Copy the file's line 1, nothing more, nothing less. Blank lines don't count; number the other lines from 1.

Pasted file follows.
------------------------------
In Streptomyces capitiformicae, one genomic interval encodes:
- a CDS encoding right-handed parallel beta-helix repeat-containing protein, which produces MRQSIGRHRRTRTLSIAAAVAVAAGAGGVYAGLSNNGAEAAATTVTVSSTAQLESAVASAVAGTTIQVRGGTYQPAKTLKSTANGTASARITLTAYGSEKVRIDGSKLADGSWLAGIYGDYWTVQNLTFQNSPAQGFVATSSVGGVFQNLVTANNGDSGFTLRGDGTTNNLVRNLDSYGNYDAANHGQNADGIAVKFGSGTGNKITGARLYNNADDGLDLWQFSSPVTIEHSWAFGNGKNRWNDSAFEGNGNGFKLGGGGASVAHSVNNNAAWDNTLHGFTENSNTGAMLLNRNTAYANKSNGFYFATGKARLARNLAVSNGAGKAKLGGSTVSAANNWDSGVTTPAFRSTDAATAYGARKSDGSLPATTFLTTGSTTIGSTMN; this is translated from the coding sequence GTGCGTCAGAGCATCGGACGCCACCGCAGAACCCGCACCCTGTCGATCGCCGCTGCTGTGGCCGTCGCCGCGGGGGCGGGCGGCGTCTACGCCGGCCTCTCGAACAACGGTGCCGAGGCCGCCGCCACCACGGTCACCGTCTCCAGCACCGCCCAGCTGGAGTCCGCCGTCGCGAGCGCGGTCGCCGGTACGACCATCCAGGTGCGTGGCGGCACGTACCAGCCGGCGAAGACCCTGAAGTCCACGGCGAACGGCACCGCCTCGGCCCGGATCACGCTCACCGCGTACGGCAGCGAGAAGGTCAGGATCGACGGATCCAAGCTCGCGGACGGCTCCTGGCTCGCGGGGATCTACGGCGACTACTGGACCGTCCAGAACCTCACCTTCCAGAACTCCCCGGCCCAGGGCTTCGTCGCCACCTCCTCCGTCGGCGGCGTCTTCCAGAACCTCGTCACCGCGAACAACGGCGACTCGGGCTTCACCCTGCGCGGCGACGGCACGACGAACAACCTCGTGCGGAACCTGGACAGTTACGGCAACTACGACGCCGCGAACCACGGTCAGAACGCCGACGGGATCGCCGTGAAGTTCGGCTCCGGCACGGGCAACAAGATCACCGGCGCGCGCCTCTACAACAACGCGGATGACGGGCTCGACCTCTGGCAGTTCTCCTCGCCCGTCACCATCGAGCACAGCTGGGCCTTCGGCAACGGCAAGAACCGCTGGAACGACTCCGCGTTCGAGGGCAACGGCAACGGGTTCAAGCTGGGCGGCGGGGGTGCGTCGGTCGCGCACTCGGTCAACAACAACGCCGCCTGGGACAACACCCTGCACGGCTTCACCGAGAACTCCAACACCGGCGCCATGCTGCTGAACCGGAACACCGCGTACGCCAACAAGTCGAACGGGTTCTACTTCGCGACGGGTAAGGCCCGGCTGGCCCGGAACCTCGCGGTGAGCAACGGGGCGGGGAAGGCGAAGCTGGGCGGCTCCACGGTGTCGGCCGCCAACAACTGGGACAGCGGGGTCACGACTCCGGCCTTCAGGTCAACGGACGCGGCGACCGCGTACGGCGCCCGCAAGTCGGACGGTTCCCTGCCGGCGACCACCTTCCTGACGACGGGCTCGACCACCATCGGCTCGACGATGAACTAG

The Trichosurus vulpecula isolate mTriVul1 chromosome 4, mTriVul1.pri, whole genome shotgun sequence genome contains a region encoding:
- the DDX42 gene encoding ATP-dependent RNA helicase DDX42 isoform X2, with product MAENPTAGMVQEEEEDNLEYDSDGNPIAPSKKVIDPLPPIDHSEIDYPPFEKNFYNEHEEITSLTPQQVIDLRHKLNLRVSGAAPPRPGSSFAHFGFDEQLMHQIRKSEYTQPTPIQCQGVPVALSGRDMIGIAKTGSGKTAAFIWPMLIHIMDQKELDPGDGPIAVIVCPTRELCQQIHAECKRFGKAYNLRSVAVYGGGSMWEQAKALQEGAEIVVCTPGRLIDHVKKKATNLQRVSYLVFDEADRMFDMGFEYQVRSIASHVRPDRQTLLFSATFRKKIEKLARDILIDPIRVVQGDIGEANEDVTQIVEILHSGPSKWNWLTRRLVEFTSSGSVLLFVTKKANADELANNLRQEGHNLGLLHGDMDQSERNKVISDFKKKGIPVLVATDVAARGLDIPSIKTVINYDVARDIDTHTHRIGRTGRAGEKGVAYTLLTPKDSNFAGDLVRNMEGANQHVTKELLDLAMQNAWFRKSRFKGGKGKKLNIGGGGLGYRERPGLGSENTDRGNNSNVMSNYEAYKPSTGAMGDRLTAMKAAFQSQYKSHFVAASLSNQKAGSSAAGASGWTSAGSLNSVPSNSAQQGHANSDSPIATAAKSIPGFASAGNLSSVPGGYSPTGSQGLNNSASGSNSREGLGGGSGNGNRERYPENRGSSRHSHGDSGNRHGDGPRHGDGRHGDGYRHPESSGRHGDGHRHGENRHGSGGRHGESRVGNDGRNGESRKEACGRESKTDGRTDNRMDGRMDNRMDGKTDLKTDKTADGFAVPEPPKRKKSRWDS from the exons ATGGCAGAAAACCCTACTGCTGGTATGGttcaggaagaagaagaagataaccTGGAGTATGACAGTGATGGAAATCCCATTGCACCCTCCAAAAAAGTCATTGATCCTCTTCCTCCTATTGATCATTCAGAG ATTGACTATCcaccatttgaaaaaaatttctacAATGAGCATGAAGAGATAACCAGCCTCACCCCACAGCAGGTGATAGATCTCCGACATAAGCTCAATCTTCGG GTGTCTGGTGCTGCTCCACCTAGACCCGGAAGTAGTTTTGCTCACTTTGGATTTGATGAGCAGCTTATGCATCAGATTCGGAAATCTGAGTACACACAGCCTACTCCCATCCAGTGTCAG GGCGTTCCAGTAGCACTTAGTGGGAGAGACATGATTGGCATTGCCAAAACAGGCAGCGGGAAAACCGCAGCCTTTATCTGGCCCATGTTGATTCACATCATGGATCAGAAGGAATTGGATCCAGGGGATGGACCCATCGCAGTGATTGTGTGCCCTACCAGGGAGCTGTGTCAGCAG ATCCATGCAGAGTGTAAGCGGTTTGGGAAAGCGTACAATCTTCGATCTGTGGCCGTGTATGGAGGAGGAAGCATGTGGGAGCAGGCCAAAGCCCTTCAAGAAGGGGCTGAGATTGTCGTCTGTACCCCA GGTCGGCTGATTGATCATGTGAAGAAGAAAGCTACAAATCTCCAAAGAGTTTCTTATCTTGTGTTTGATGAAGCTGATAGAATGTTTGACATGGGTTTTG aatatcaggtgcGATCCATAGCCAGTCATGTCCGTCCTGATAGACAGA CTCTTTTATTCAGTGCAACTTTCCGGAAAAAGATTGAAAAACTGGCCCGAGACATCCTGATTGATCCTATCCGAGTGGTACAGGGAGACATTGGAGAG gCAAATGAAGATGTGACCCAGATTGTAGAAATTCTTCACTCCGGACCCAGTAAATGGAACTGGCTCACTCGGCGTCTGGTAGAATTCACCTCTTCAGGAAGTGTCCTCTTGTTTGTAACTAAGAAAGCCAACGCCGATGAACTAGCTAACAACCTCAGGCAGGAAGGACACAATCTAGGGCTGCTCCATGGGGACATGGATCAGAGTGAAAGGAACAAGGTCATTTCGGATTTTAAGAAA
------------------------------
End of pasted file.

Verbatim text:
In Streptomyces capitiformicae, one genomic interval encodes: